This up to date text is suitable for students on all early years and early childhood courses as well as interested practitioners. It looks at the current structure of the early childhood education and care (ECEC) workforce in different countries, each of which represents a distinct philosophical tradition, tracing what has shaped this structure and examining how politics and policy have moulded the workforce over time. Each chapter analyses historical, philosophical and political developments in the respective country and looks at key theorists, the concepts of childhood that have shaped the workforce and the pedagogical approach. The unique aspects of each country are highlighted along with a consideration of what the future might hold for the workforce. Students and practitioners will achieve a more critical understanding of current practice and the beliefs which underpin particular pedagogical approaches while being encouraged to question their own values and practice.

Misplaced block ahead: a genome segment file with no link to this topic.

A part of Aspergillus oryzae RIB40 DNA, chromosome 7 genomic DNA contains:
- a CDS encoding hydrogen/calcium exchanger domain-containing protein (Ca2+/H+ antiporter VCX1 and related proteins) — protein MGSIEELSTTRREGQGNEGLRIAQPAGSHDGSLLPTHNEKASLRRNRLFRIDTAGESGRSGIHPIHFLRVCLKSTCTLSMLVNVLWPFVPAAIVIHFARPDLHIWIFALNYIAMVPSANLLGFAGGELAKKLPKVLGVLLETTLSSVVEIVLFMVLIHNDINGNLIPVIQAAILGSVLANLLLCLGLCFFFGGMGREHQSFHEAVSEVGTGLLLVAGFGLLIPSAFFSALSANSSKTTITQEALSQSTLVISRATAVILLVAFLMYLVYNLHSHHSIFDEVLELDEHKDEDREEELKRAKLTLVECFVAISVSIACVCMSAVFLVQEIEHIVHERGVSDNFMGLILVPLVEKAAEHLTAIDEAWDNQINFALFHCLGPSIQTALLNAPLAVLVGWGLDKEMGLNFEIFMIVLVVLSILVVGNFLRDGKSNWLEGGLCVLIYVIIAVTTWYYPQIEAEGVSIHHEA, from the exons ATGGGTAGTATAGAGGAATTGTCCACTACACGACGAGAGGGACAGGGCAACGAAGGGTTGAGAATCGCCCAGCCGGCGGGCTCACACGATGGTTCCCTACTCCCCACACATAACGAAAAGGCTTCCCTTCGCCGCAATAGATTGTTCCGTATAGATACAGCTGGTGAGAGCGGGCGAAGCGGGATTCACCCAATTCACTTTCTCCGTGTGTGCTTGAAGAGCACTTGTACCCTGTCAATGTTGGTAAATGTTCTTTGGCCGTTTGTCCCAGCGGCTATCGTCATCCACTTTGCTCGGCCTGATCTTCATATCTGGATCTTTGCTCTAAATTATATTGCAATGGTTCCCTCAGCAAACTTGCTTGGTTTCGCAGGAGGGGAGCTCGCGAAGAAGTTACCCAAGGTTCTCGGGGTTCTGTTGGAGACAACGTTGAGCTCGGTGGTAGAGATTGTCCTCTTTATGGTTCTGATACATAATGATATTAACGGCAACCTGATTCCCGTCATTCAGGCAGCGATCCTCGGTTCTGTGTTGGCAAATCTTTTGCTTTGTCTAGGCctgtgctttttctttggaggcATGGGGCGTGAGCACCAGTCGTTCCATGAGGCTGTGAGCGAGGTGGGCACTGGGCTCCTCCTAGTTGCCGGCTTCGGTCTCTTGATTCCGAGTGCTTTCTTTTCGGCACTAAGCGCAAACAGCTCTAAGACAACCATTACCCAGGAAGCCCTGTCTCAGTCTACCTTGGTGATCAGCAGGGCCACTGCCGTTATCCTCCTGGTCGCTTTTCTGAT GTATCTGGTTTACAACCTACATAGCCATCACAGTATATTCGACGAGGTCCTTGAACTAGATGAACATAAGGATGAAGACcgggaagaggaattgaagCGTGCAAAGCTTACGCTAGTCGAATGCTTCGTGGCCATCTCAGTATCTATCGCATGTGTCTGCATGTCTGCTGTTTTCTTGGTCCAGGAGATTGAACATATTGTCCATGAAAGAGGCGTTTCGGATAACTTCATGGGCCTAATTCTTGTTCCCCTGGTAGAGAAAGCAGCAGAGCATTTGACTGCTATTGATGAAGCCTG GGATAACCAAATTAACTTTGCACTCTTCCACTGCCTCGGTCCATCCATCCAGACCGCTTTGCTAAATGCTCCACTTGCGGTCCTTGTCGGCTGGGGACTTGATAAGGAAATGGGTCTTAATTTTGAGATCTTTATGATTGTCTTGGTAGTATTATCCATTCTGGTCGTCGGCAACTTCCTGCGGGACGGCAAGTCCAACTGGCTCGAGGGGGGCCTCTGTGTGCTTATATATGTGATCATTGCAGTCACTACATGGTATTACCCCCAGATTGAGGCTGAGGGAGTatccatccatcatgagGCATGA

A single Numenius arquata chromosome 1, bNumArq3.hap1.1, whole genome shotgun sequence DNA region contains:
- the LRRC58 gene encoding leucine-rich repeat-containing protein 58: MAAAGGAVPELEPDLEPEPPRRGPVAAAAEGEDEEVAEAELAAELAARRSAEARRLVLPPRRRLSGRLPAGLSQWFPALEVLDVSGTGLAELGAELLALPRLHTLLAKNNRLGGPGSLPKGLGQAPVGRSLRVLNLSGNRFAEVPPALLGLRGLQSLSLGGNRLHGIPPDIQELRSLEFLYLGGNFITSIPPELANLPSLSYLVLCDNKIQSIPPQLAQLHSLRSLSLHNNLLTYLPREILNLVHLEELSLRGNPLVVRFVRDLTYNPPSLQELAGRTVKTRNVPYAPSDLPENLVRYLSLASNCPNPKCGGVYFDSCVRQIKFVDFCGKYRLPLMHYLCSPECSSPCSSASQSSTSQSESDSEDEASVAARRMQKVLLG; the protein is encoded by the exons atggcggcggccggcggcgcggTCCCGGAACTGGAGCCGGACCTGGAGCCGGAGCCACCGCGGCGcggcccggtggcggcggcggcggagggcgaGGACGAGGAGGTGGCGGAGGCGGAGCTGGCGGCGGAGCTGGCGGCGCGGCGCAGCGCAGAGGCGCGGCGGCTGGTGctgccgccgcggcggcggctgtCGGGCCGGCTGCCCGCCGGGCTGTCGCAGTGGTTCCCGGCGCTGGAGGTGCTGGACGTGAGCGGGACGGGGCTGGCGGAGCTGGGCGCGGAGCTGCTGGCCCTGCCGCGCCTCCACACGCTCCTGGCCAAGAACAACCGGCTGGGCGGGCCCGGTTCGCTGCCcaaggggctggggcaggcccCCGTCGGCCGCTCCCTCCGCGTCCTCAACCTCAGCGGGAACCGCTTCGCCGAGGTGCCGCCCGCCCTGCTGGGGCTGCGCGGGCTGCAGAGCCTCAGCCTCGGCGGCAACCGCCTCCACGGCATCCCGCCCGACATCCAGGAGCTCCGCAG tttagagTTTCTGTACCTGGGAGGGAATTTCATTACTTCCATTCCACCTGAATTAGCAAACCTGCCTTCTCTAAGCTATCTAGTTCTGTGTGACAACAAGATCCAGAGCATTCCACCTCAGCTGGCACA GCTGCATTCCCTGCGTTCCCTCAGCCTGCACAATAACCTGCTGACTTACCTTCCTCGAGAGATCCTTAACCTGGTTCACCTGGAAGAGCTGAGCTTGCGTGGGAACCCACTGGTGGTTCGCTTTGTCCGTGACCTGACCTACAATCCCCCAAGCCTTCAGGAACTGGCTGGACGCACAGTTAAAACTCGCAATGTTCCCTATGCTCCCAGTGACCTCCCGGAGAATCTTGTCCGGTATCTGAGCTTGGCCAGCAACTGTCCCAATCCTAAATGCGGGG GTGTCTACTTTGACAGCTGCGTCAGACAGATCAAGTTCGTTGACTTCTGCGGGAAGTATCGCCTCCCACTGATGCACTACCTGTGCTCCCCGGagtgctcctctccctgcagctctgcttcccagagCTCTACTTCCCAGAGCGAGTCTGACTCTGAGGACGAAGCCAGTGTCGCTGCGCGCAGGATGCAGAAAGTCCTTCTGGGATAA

Verity Campbell-Barr is a Lecturer in Early Childhood Studies at the Plymouth Institute of Education, Plymouth University. Her research interests include the mixed economy of childcare and early years education provision, experiences of working in early childhood occupations, the role of childcare in supporting employment and the welfare to work agenda, and understandings of quality childcare and early years education from multiple perspectives. Janet Georgeson is a Research Fellow in Early Education Development at the Plymouth Institute of Education, Plymouth University. Her role involves developing and conducting independent research projects and collaborating with colleagues in the development of research within the School of Education, and she has a particular interest in research methods. She is currently researching the professionalisation of the early years workforce, and early cognitive development, including the role of parents, practitioners and other care-givers.
Introduction: the early childhood education and care workforce in a global context Australia Hungary Italy Japan Russia Germany The Philippines Sweden The UK Conclusion: Mapping Philosophies and Traditions in Workforce Development Around the World